Experts are speculating momentum is building to finally force companies like Amazon to pay local tax rates like regular mom and pop shops would. What do you think, should the retail giant be allowed to continue avoiding local sales taxes?
Hasn’t Amazon successfully fended off pesky state tax collectors for 16 glorious years? Yes, but the battle has entered a new stage as Amazon builds warehouse/fulfillment centers in more locations, states grow hungrier for revenue, and a rising sales tax rate (it now averages 9.64% nationwide) puts retailers who do collect tax at an ever bigger disadvantage.
The back story is well known: In 1992, the U.S. Supreme Court ruled in Quill v. North Dakota, that only sellers with a physical presence (“nexus” in taxspeak) in a state are required to collect that state’s sales taxes. Just shipping into a state by say, FedEx or UPS, isn’t enough to establish nexus. Consumers still owe “use” (meaning sales) tax to their states, but few bother to pay.
Bezos made the most of Quill. He based his business in Seattle, instead of the Silicon Valley, to avoid having to charge California customers sales tax. He located his first East Coast distribution center in sales tax free Delaware. Some big bricks and mortar retailers, including Barnes & Noble, Borders and Wal-Mart, tried to avoid collecting taxes online, too, by setting up separate operations to sell on the Internet. But after enduring state audits and lawsuits—and also after recognizing the advantage of integrating their online and store operations–the bricks & mortar merchants started collecting taxes online.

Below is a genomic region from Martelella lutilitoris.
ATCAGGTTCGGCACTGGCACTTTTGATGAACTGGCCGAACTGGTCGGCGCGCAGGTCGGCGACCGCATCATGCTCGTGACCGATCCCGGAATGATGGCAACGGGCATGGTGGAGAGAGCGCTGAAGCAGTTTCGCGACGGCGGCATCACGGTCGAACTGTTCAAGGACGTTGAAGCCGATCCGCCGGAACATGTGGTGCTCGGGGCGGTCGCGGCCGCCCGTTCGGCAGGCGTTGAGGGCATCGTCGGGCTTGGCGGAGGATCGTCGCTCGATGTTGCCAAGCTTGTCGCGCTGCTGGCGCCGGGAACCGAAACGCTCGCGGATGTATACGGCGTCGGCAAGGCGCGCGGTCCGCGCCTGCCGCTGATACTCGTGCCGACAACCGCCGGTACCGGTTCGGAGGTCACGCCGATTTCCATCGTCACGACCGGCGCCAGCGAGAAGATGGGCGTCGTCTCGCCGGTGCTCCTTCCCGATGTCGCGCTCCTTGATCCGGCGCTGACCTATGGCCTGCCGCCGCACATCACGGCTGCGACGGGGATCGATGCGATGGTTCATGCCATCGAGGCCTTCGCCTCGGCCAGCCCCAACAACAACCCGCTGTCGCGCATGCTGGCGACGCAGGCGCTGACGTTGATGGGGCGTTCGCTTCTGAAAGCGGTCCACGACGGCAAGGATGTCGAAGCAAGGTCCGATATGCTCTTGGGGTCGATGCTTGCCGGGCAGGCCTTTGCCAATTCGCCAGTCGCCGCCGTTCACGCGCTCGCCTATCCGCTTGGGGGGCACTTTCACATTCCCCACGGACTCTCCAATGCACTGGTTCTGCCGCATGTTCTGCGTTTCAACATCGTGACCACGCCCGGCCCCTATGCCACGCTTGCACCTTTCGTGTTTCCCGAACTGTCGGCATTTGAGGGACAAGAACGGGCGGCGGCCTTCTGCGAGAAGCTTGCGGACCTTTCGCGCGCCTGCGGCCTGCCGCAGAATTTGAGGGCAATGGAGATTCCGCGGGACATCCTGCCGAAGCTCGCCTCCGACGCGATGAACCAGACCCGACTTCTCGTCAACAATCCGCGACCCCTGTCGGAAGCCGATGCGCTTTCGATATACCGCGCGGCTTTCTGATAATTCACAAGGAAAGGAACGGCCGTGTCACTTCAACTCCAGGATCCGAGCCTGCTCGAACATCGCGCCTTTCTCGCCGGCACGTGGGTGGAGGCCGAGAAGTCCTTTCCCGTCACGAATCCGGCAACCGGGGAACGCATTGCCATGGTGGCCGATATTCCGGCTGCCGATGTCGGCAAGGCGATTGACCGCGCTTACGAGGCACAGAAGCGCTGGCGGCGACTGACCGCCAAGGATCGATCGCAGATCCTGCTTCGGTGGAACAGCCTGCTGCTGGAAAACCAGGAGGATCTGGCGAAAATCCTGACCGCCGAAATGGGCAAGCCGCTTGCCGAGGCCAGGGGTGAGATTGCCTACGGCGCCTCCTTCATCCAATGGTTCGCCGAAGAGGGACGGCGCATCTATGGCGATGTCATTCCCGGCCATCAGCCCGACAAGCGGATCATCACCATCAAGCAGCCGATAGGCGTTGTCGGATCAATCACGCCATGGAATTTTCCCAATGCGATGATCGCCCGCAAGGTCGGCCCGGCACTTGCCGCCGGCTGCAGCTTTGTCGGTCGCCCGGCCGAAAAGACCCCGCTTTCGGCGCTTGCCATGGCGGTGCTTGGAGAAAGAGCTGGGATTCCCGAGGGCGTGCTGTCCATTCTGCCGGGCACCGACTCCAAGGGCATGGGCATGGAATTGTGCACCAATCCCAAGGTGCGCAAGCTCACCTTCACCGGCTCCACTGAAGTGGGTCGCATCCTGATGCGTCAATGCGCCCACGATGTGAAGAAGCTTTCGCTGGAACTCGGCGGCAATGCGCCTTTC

Today, Amazon is not only the biggest retailer on the web, but also the only one of the top 10 (for 2009 as ranked by InternetRetailer) which doesn’t collect sales tax from most buyers. Dell, No. 3 on the list, finally began collecting sales taxes in 2006. (More history, here.) Once they started collecting taxes on-line, the traditional retailers joined with the states in lobbying Congress to require Internet tax collection. (There’s not much chance of that passing this year, says Grant Thornton partner Jamie Yesnowitz.)
Meanwhile, the states have tried a variety of attacks. Most notably, in 2008, New York passed a law which presumes Internet sellers like Amazon.com and Overstock.com have nexus if they have marketing deals with “affiliate” sellers who are physically present in New York. Amazon is challenging the law in court (so far, unsuccessfully), but it now collects sales taxes on shipments to New York. It also collects for shipments to Washington, as well as North Dakota, Kansas, and Kentucky—states where it set up physical operations early on. (My colleague, Janeace Slifka, calculates that 87% of Americans live in a state that charges a sales tax Amazon doesn’t collect.)